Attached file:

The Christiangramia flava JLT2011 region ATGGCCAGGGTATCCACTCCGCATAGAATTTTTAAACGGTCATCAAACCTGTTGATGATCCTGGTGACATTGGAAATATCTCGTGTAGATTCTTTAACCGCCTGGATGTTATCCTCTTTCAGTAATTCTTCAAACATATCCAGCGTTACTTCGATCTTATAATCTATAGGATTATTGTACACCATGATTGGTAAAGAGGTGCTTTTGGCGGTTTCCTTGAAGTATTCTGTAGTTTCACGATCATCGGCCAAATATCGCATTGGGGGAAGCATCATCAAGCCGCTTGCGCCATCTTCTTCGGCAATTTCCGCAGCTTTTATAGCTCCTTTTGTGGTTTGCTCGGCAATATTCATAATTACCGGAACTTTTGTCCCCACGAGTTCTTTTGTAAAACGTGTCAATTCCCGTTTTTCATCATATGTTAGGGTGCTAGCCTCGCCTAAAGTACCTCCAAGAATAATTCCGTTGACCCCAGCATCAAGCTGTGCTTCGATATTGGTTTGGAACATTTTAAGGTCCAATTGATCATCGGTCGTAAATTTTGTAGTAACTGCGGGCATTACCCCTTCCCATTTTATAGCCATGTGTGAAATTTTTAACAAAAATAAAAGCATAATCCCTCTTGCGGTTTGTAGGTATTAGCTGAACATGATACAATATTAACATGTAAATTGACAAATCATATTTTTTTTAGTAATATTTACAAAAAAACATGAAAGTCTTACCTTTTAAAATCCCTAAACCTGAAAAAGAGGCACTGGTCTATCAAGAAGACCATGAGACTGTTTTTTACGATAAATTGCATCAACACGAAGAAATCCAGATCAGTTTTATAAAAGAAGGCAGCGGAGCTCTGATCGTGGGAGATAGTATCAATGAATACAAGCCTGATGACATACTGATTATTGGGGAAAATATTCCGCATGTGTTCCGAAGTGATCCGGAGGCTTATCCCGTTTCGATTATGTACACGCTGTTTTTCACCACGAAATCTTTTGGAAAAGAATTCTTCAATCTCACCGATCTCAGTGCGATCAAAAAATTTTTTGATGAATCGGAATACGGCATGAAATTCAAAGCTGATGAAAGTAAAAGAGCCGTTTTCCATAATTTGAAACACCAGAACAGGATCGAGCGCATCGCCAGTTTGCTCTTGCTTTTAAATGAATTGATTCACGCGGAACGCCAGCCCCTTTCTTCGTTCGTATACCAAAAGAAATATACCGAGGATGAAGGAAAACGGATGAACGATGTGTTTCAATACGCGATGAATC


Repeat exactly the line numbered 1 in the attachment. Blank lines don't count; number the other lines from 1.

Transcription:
The Christiangramia flava JLT2011 region ATGGCCAGGGTATCCACTCCGCATAGAATTTTTAAACGGTCATCAAACCTGTTGATGATCCTGGTGACATTGGAAATATCTCGTGTAGATTCTTTAACCGCCTGGATGTTATCCTCTTTCAGTAATTCTTCAAACATATCCAGCGTTACTTCGATCTTATAATCTATAGGATTATTGTACACCATGATTGGTAAAGAGGTGCTTTTGGCGGTTTCCTTGAAGTATTCTGTAGTTTCACGATCATCGGCCAAATATCGCATTGGGGGAAGCATCATCAAGCCGCTTGCGCCATCTTCTTCGGCAATTTCCGCAGCTTTTATAGCTCCTTTTGTGGTTTGCTCGGCAATATTCATAATTACCGGAACTTTTGTCCCCACGAGTTCTTTTGTAAAACGTGTCAATTCCCGTTTTTCATCATATGTTAGGGTGCTAGCCTCGCCTAAAGTACCTCCAAGAATAATTCCGTTGACCCCAGCATCAAGCTGTGCTTCGATATTGGTTTGGAACATTTTAAGGTCCAATTGATCATCGGTCGTAAATTTTGTAGTAACTGCGGGCATTACCCCTTCCCATTTTATAGCCATGTGTGAAATTTTTAACAAAAATAAAAGCATAATCCCTCTTGCGGTTTGTAGGTATTAGCTGAACATGATACAATATTAACATGTAAATTGACAAATCATATTTTTTTTAGTAATATTTACAAAAAAACATGAAAGTCTTACCTTTTAAAATCCCTAAACCTGAAAAAGAGGCACTGGTCTATCAAGAAGACCATGAGACTGTTTTTTACGATAAATTGCATCAACACGAAGAAATCCAGATCAGTTTTATAAAAGAAGGCAGCGGAGCTCTGATCGTGGGAGATAGTATCAATGAATACAAGCCTGATGACATACTGATTATTGGGGAAAATATTCCGCATGTGTTCCGAAGTGATCCGGAGGCTTATCCCGTTTCGATTATGTACACGCTGTTTTTCACCACGAAATCTTTTGGAAAAGAATTCTTCAATCTCACCGATCTCAGTGCGATCAAAAAATTTTTTGATGAATCGGAATACGGCATGAAATTCAAAGCTGATGAAAGTAAAAGAGCCGTTTTCCATAATTTGAAACACCAGAACAGGATCGAGCGCATCGCCAGTTTGCTCTTGCTTTTAAATGAATTGATTCACGCGGAACGCCAGCCCCTTTCTTCGTTCGTATACCAAAAGAAATATACCGAGGATGAAGGAAAACGGATGAACGATGTGTTTCAATACGCGATGAATC